Here are some of the things that we can do:
"But we also see the new Jamat Khana as a place which will make an important statement symbolizing an important message. We see it as a place of peace and tranquility, filled with a spirit of humility and prayer. It will not be a place for conceit or self-satisfaction, but rather a place for search and enlightenment."
I have taken excerpts from a book entitled 'Ibn al-'Arabi's Metaphysics of Imagination: The Sufi Path of Knowledge', written by William C. Chittick, published by State University of New York Press, Albany, 1989. In this book, Chittick has compiled gems of knowledge from the vast literature of Al-Shaykh al-Akbar, the "Greatest Master", 'Ibn al-'Arabi and given his commentary on each topic.
In the following passage, Ibn al-'Arabi explains the important role played by preparedness in the context of addressing the practical problem of why prayers are often not answered:
"God says, "The giving of the Lord can never be walled up" (Koran 17:20). In other words, it can never be withheld. God is saying that He gives constantly, which the loci receive in the measure of the realities of their preparedness. In the same way we can say that the sun spreads its rays over the existent things. It is not miserly with its light towards anything. The loci receive the light in the measure of their preparedness." (pp.91-92)
The loci in the above quotation can represent individuals in a congregation. Noor Mowlana Hazar Imam sends his blessings to every murid of his global Jamat through his Talikas. In a congregation of 500 murids, everybody hears about the blessings in the Talika. However, the absorption of the blessings is proportional to one's preparedness, receptivity and capacity. In the latter sense, blessings are personalized for each individual.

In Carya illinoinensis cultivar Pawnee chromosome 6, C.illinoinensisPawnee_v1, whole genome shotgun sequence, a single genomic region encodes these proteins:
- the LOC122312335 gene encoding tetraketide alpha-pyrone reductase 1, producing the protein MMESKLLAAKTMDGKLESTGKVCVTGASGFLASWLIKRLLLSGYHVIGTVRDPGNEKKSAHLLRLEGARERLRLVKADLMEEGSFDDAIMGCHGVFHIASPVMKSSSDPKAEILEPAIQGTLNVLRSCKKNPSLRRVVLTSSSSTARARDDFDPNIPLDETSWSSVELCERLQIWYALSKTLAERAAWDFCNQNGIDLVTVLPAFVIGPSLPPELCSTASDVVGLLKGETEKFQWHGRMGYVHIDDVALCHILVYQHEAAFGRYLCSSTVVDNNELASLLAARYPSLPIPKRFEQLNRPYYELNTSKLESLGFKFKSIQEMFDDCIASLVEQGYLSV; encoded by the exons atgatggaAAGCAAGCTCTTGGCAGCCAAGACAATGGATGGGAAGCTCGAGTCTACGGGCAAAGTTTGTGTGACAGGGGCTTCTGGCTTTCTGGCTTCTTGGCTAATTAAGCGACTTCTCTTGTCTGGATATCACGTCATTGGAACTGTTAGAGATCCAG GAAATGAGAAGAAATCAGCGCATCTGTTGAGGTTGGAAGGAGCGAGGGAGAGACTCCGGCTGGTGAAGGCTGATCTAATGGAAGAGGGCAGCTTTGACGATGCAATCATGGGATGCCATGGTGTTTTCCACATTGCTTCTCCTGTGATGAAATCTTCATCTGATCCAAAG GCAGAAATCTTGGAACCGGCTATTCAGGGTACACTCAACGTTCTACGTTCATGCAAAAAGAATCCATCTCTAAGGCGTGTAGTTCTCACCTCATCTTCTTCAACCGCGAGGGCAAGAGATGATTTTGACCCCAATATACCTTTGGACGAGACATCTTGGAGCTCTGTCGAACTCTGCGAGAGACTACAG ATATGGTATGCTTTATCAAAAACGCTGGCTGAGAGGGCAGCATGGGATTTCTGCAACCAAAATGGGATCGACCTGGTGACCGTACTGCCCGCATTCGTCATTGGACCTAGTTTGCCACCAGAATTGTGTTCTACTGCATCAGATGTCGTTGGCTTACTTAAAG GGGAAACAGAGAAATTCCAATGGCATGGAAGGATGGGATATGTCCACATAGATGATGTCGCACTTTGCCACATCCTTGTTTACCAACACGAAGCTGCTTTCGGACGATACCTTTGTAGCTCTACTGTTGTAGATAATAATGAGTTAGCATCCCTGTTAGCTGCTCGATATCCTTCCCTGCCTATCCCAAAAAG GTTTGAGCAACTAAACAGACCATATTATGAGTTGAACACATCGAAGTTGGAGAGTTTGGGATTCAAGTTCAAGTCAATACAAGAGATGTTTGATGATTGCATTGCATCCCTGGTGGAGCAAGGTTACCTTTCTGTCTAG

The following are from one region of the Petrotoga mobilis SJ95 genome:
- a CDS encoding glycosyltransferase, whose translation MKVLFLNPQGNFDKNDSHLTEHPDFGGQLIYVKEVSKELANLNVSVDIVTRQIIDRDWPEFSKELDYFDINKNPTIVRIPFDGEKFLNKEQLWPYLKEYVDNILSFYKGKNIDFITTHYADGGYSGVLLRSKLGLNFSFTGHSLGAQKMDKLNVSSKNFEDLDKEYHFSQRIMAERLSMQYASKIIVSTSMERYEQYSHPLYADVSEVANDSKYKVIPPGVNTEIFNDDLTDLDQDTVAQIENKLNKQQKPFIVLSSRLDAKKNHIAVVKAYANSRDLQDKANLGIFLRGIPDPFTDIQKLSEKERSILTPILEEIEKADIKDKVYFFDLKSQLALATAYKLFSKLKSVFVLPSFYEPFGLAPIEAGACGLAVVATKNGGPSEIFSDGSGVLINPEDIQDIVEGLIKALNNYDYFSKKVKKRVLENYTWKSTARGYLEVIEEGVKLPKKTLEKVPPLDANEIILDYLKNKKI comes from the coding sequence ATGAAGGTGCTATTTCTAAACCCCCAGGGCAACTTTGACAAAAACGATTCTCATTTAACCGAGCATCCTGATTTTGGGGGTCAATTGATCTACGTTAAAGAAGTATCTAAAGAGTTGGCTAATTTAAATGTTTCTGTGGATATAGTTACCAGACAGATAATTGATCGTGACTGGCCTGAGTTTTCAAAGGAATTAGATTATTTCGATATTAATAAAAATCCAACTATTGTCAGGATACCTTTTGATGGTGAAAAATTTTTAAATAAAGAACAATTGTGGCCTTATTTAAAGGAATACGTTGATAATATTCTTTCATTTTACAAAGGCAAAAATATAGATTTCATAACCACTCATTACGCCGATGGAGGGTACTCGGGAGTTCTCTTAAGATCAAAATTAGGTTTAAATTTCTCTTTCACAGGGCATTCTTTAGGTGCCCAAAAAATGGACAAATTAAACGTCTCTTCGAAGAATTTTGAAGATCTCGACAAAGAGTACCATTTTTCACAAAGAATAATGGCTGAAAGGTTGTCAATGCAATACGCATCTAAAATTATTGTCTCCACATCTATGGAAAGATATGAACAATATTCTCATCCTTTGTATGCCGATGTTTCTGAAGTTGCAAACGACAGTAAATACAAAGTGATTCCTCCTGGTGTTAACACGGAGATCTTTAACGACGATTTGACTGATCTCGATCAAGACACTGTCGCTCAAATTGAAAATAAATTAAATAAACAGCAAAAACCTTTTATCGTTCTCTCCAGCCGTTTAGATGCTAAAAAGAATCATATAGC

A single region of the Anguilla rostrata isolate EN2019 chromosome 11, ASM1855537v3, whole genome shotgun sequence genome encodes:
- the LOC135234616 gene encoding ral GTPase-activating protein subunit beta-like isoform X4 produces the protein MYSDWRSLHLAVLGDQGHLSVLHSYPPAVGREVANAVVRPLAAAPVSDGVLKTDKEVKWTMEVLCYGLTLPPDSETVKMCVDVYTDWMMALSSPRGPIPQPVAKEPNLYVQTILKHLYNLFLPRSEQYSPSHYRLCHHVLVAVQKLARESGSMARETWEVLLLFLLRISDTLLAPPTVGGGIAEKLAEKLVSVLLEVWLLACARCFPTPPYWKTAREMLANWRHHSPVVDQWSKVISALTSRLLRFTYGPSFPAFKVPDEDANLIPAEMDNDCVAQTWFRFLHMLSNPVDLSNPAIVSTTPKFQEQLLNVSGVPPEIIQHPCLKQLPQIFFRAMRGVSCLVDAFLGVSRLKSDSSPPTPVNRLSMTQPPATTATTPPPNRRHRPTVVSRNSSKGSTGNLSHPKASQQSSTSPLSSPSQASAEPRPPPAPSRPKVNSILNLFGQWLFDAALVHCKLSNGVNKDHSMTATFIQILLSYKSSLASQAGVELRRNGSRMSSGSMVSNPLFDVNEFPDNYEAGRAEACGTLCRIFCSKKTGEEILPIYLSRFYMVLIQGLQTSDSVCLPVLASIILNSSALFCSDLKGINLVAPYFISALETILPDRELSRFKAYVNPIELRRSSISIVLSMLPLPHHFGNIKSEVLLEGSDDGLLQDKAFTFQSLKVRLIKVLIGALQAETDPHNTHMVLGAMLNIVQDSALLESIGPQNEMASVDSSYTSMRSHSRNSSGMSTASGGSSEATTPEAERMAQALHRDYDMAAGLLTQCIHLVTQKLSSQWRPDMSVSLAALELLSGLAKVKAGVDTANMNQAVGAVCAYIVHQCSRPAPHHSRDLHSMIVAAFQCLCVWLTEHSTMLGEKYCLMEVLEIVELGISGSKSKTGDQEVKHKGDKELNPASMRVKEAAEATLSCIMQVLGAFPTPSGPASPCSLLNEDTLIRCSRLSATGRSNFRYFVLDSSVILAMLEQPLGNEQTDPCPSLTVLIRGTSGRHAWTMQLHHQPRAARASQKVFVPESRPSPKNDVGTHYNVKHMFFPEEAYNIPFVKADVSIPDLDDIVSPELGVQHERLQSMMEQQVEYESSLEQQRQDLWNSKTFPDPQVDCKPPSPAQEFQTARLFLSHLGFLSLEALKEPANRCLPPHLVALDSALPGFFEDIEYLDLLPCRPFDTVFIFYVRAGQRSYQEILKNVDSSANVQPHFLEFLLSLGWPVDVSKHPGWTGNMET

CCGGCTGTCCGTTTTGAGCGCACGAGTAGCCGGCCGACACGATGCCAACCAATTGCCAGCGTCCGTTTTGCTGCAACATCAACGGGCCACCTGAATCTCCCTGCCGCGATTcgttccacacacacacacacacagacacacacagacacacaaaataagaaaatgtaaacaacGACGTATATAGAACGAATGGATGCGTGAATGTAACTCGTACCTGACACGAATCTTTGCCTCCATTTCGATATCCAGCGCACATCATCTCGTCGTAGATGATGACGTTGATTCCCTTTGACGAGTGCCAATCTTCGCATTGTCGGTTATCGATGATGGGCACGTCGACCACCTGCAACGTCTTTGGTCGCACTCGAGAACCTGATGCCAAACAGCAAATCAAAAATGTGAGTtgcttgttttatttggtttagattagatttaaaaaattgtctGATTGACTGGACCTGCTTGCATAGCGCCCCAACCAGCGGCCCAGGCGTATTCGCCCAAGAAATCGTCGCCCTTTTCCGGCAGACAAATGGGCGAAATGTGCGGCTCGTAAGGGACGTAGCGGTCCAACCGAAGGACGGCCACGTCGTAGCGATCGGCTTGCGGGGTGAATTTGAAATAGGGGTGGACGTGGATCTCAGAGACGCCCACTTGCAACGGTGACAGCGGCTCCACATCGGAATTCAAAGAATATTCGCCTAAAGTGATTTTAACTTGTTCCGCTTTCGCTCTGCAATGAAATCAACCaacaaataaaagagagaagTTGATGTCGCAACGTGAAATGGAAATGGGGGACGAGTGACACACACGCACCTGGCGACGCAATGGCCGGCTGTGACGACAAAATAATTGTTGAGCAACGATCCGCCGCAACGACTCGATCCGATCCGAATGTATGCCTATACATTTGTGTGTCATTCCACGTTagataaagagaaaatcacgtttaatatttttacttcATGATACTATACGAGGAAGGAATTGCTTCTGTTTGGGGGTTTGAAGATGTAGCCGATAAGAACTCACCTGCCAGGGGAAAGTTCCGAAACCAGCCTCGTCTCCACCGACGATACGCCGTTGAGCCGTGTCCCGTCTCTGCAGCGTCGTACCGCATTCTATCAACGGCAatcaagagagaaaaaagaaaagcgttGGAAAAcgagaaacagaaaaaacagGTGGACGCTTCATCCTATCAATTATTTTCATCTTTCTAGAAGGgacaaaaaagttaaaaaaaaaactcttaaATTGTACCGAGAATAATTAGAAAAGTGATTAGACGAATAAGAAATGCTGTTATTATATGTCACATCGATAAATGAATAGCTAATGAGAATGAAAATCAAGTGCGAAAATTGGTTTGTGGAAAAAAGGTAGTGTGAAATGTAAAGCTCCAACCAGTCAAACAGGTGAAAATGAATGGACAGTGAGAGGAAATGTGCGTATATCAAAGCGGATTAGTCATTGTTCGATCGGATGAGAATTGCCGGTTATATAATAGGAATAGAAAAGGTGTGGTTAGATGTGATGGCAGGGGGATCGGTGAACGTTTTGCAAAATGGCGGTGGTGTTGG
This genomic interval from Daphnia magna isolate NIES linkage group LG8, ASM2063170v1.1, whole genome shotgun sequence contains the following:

Let us continue with Ibn al-'Arabi's passage (p.92):
"...A single verse from God's Book reaches the listener as one entity. One listener understands one thing from it, another listener does not understand that thing but understands something else, while a third understands many things. Therefore each of those who consider this verse cite it in accordance to the diversity of the preparedness of their understandings."
"... Once you understand this, you will know that the gift of God is not withheld. But you want Him to give you something that your preparedness cannot receive. Then you attribute the withholding to Him in that which you seek from Him, and you do not turn your attention towards the preparedness. It is possible that the person has preparedness to ask, but he does not have the preparedness to receive what he asks for—if it were given to him in the place of being withheld. You answer, "God is powerful over everything" (Koran 2:20 etc.), and you speak the truth in that. But you forget the hierarchy of divine wisdom in the cosmos and what is demanded by the realities of the things. (I 287.10)"
The following gems are extracted from the heading entitled, 'Relief Through Mercy' which spans pages 130-132.
"Mercy (rahma) can be divided into two basic kinds, referred to in the formula, "In the name of God, the All-Merciful (al-Rahman), and All-Compassionate (al-Rahim)". The terms All-Merciful and All-Compassionate both derive from the word rahma. The first kind of mercy (from the attribute al-Rahman), known as essential (dhatiyya) mercy or the mercy of free gift (al-imtinan, al-minna) is all inclusive ('amma), since no existent thing is excluded from it. God bestows it upon all creatures without distinction. "Existence itself is mercy for every existent thing" (II 281.27).